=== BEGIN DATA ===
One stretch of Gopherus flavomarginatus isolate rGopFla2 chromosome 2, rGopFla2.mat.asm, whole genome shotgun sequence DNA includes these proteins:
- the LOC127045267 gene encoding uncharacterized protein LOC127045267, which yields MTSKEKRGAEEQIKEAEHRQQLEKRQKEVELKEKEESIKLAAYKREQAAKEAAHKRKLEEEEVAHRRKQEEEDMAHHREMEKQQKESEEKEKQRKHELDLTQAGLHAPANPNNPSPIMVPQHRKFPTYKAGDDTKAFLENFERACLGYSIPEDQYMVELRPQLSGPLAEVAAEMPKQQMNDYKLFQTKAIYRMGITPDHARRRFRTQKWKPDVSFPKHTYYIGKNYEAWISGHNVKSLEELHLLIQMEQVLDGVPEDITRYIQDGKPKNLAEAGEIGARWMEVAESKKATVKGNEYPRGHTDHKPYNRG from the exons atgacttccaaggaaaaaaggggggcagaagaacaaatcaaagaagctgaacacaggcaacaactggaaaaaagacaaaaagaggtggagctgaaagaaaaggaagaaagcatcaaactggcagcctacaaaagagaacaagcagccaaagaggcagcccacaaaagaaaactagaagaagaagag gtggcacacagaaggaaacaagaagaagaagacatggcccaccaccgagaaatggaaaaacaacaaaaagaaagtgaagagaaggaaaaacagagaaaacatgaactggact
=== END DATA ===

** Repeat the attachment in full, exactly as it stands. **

One stretch of Gopherus flavomarginatus isolate rGopFla2 chromosome 2, rGopFla2.mat.asm, whole genome shotgun sequence DNA includes these proteins:
- the LOC127045267 gene encoding uncharacterized protein LOC127045267, which yields MTSKEKRGAEEQIKEAEHRQQLEKRQKEVELKEKEESIKLAAYKREQAAKEAAHKRKLEEEEVAHRRKQEEEDMAHHREMEKQQKESEEKEKQRKHELDLTQAGLHAPANPNNPSPIMVPQHRKFPTYKAGDDTKAFLENFERACLGYSIPEDQYMVELRPQLSGPLAEVAAEMPKQQMNDYKLFQTKAIYRMGITPDHARRRFRTQKWKPDVSFPKHTYYIGKNYEAWISGHNVKSLEELHLLIQMEQVLDGVPEDITRYIQDGKPKNLAEAGEIGARWMEVAESKKATVKGNEYPRGHTDHKPYNRG from the exons atgacttccaaggaaaaaaggggggcagaagaacaaatcaaagaagctgaacacaggcaacaactggaaaaaagacaaaaagaggtggagctgaaagaaaaggaagaaagcatcaaactggcagcctacaaaagagaacaagcagccaaagaggcagcccacaaaagaaaactagaagaagaagag gtggcacacagaaggaaacaagaagaagaagacatggcccaccaccgagaaatggaaaaacaacaaaaagaaagtgaagagaaggaaaaacagagaaaacatgaactggact